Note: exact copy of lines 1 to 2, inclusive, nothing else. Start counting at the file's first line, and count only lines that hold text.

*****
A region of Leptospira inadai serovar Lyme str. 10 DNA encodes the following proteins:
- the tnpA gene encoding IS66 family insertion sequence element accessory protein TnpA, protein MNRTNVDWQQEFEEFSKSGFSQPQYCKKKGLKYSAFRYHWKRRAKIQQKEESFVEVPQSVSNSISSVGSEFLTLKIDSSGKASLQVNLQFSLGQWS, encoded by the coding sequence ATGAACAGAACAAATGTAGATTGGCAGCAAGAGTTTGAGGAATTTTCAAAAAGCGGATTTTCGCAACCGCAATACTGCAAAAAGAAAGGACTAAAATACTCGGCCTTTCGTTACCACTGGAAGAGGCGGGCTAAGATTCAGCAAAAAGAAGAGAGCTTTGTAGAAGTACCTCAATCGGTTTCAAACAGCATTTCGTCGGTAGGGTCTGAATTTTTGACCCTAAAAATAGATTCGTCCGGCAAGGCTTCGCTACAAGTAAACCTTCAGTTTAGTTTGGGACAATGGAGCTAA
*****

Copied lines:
A region of Leptospira inadai serovar Lyme str. 10 DNA encodes the following proteins:
- the tnpA gene encoding IS66 family insertion sequence element accessory protein TnpA, protein MNRTNVDWQQEFEEFSKSGFSQPQYCKKKGLKYSAFRYHWKRRAKIQQKEESFVEVPQSVSNSISSVGSEFLTLKIDSSGKASLQVNLQFSLGQWS, encoded by the coding sequence ATGAACAGAACAAATGTAGATTGGCAGCAAGAGTTTGAGGAATTTTCAAAAAGCGGATTTTCGCAACCGCAATACTGCAAAAAGAAAGGACTAAAATACTCGGCCTTTCGTTACCACTGGAAGAGGCGGGCTAAGATTCAGCAAAAAGAAGAGAGCTTTGTAGAAGTACCTCAATCGGTTTCAAACAGCATTTCGTCGGTAGGGTCTGAATTTTTGACCCTAAAAATAGATTCGTCCGGCAAGGCTTCGCTACAAGTAAACCTTCAGTTTAGTTTGGGACAATGGAGCTAA